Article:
ORIGINAL RESEARCH article
Sec. Animal Behavior and Welfare
Volume 9 - 2022 | https://doi.org/10.3389/fvets.2022.886020
Welfare Concerns for Mounted Load Carrying by Working Donkeys in Pakistan
- 1Department of Veterinary Clinical Sciences, Jockey Club College of Veterinary Medicine and Life Sciences, City University of Hong Kong, Hong Kong, Hong Kong SAR, China
- 2Equine Veterinary Consultants Limited, Hong Kong, Hong Kong SAR, China
- 3Department of Infectious Diseases and Public Health, Jockey Club College of Veterinary Medicine and Life Sciences, City University of Hong Kong, Hong Kong, Hong Kong SAR, China
- 4Centre for Animal Health and Welfare, Jockey Club College of Veterinary Medicine and Life Sciences, City University of Hong Kong, Hong Kong, Hong Kong SAR, China
Working donkeys (Equus asinus) are vital to people's livelihoods. They are essential for carrying goods, however, globally, overloading is one of the primary welfare concerns for working donkeys. We studied mounted load carrying by donkeys and associated factors in Pakistan. A cross-sectional study of donkey owners (n = 332) was conducted, and interviews were undertaken based on a questionnaire. Owners estimated that the median weight of their donkeys was 110 kg [interquartile range (IQR) 100–120 kg], and that they carried a median mounted load of 81.5 kg (IQR 63–99 kg). We found that 87.4% of donkeys carried a load above 50% of their bodyweight ratio (BWR), the median BWR carried was 77.1% (IQR 54.5–90.7%), and 25.3% of donkeys carried above 90% BWR. Donkeys that were loaded at more than 50% BWR were more likely to adopt sternal recumbency compared to donkeys loaded with less weight (P = 0.01). Donkeys carrying construction material were more likely to carry more than the median BWR, when compared to domestic loads (P < 0.001). Younger donkeys aged between one and 5 years carried more than the median BWR compared to those aged over 15 years (P = 0.03). For the models with donkeys carrying median BWR and above 90% BWR, those working in peri-urban and urban areas were more likely to carry a greater BWR than donkeys working in rural areas (P < 0.001; P < 0.001, respectively). For donkeys carrying more than 90% BWR, mixed breed donkeys carried higher loads compared to other breeds of donkeys (P < 0.001). Overloading based on current recommendations (50% BWR) was common, with the majority (87.4%) of donkeys reported to carry more than the recommended 50% limit. This survey provides evidence of on-the-ground working practices and factors associated with mounted load carrying, which is critical for developing evidence-based recommendations for loading, in order to improve the welfare of working donkeys.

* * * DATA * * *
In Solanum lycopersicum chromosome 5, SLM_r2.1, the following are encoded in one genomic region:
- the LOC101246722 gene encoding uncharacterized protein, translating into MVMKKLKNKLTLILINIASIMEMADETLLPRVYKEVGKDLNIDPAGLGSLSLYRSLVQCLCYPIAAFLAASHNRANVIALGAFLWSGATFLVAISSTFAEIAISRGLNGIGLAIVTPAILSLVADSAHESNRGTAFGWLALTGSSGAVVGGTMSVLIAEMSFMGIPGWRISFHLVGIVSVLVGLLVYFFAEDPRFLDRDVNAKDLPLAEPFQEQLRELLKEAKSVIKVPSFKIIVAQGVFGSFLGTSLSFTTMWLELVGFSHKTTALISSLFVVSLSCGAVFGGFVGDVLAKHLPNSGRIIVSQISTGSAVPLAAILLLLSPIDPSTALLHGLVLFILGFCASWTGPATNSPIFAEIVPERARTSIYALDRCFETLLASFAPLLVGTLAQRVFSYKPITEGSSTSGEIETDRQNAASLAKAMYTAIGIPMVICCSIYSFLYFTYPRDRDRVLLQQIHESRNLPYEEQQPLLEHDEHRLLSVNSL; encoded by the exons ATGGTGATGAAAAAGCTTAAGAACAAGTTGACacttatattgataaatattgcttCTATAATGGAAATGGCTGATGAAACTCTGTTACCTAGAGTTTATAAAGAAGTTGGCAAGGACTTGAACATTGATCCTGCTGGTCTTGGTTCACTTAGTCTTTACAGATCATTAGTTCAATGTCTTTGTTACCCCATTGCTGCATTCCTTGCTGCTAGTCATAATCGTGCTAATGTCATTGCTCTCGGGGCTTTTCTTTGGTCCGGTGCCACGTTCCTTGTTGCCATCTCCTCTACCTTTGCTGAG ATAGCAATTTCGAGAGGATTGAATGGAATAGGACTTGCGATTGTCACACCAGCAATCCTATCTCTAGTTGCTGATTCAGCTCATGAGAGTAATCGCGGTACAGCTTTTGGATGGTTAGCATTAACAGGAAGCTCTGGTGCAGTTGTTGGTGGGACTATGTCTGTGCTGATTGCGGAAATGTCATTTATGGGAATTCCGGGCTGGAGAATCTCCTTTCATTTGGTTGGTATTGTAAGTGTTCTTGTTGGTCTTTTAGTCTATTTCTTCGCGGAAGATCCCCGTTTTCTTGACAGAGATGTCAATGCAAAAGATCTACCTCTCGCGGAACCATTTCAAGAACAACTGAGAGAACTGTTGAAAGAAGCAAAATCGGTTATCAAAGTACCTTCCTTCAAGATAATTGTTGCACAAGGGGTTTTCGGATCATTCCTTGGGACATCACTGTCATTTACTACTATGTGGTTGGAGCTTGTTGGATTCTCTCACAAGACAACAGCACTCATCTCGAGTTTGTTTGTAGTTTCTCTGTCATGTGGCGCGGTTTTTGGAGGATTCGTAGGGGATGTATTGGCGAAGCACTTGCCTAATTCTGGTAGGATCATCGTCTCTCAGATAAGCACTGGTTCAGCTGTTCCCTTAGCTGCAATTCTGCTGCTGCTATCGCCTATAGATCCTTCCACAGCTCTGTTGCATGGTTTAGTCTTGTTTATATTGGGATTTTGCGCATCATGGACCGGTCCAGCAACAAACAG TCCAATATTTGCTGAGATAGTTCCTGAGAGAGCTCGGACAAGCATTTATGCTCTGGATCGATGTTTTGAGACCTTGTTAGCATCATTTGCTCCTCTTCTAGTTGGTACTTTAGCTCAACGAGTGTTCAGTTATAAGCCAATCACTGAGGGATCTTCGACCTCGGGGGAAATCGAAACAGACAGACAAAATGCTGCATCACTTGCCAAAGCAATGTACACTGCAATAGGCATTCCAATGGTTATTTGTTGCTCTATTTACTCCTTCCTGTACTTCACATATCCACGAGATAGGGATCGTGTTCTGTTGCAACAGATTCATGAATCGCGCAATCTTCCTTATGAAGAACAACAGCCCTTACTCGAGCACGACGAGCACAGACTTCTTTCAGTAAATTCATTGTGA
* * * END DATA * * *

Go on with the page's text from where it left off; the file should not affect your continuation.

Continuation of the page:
Donkeys have played an essential role in developing human civilizations (1). There are approximately 50.5 million donkeys globally (2), benefiting around 600 million people and playing a vital role in the livelihood of poor and vulnerable communities in lower-middle income countries (LMICs) (1, 3–7). The importance of working donkeys for their owner's livelihoods and the economies of developing countries is well known (3, 5, 7); for example, in Senegal, draft donkeys contribute 74% of their driver's annual income (8). However, research has not yet quantified the value of working donkeys to the overall economies of LMICs (7). This may be why their importance has often been overlooked in government-level animal welfare policies (9). As such little is done to safeguard donkey welfare (10), leading to compromised welfare due to harsh working conditions, lack of legislation, and marginalization of both donkeys and donkey owning communities (3, 7).